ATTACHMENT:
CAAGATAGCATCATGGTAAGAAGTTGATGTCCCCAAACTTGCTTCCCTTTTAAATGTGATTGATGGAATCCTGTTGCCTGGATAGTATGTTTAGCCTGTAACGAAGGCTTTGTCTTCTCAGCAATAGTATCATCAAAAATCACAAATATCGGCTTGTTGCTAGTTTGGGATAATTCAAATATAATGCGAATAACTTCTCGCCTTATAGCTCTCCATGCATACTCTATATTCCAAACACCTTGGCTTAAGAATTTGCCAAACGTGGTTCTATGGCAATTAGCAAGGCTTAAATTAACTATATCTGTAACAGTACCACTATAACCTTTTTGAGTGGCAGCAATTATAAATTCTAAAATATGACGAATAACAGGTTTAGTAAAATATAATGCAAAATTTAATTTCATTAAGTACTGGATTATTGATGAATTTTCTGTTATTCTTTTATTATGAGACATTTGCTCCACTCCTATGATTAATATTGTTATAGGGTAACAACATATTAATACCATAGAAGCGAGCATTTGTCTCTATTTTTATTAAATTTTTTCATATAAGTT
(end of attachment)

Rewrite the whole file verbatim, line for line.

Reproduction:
CAAGATAGCATCATGGTAAGAAGTTGATGTCCCCAAACTTGCTTCCCTTTTAAATGTGATTGATGGAATCCTGTTGCCTGGATAGTATGTTTAGCCTGTAACGAAGGCTTTGTCTTCTCAGCAATAGTATCATCAAAAATCACAAATATCGGCTTGTTGCTAGTTTGGGATAATTCAAATATAATGCGAATAACTTCTCGCCTTATAGCTCTCCATGCATACTCTATATTCCAAACACCTTGGCTTAAGAATTTGCCAAACGTGGTTCTATGGCAATTAGCAAGGCTTAAATTAACTATATCTGTAACAGTACCACTATAACCTTTTTGAGTGGCAGCAATTATAAATTCTAAAATATGACGAATAACAGGTTTAGTAAAATATAATGCAAAATTTAATTTCATTAAGTACTGGATTATTGATGAATTTTCTGTTATTCTTTTATTATGAGACATTTGCTCCACTCCTATGATTAATATTGTTATAGGGTAACAACATATTAATACCATAGAAGCGAGCATTTGTCTCTATTTTTATTAAATTTTTTCATATAAGTT